Key words Global warming
Springer Online Journal Archives 1860-2000
Agriculture, Forestry, Horticulture, Fishery, Domestic Science, Nutrition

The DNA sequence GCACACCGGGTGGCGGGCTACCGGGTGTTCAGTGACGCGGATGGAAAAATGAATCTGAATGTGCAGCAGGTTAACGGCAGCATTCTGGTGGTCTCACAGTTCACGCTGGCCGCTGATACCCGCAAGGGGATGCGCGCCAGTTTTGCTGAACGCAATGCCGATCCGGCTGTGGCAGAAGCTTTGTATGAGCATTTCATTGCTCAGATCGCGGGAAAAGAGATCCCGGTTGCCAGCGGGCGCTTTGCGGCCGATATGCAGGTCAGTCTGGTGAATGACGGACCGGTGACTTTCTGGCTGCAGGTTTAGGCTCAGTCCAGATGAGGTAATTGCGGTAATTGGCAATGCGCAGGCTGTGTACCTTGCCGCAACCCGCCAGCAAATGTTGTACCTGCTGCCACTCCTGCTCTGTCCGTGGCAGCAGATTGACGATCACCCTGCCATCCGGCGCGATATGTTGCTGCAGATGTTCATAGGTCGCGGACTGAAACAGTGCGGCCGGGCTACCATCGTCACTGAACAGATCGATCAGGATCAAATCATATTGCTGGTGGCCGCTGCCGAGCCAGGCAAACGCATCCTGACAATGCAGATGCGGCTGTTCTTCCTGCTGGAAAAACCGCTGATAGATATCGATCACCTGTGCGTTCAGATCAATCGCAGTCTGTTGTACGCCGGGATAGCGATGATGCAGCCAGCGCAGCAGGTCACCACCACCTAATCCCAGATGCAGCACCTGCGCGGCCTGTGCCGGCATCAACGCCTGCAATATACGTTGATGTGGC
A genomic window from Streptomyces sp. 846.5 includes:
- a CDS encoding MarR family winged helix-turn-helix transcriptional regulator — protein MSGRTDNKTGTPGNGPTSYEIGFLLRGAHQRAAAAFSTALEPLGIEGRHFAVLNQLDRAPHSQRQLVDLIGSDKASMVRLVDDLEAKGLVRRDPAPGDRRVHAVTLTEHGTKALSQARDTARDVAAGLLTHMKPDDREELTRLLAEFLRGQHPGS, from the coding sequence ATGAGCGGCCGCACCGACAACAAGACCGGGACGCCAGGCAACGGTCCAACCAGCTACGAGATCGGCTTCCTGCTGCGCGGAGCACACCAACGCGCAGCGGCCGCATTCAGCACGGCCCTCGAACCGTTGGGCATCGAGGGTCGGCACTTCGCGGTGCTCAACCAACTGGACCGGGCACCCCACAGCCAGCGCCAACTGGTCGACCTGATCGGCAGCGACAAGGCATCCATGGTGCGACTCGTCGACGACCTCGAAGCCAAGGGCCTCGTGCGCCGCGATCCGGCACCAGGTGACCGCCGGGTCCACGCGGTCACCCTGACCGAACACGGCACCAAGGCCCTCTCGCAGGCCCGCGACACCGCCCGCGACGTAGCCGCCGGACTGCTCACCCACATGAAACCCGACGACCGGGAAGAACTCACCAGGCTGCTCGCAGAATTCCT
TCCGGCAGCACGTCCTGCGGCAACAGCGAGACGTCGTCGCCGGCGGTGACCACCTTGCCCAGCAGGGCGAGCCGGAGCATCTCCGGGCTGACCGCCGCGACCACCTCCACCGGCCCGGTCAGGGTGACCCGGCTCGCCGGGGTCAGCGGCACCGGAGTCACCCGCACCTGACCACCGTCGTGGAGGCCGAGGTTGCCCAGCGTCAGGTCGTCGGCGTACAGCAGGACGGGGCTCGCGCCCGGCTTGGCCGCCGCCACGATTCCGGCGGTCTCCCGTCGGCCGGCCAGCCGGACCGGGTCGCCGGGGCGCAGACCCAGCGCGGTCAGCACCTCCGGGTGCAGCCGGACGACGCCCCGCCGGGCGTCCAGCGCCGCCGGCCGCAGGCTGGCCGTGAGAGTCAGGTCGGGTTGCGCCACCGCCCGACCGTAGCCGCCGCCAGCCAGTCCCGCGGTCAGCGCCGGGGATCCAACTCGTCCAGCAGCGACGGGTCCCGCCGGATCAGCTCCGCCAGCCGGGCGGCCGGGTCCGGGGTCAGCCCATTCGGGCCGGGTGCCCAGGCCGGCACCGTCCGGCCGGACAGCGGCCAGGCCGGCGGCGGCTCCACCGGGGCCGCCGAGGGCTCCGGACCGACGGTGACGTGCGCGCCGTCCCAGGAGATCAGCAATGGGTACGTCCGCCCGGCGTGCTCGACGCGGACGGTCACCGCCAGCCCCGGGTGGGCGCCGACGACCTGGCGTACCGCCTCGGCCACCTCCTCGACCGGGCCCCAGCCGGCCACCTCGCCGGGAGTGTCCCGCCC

Abstract In order to determine the effects of increased soil temperature resulting from global warming on microbiological reactions, a 21-month field experiment was carried out in the Bavarian tertiary hills. The major objective was to focus on N2O releases as either a positive or negative feedback in response to global warming. The soils of a fallow field and a wheat field were heated 3 °C above ambient temperature and N2O fluxes were measured weekly from June 1994 to March 1996. During the experimental period, measured temperature differences between the control plots and the heated plots were 2.9±0.3 °C at a depth of 0.01 m and 1.0–1.8 °C at a depth of 1 m. Soil moisture decreased with the elevated soil temperatures of the heated plots. The mean differences in soil moisture between the treatments were 6.4% (fallow field) and 5.2%DW (wheat field dry weight, DW), respectively. Overall N2O releases during the experimental period from the fallow field were 4.8 kg N2O–N ha–1 in the control plot against 5.0 kg N2O–N ha–1 in the heated plot, and releases from the wheat field were 8.0 N2O–N ha–1 in the control plot and 7.6 N2O–N kg ha–1 in the heated plot. However, on a seasonal basis, cumulated N2O emissions differed between the plots. During the summer months (May–October), releases from the heated fallow plot were 3 times the rates from the control plot. In the winter months, N2O releases increased in both the fallow and wheat fields and were related to the number of freezing and thawing cycles.
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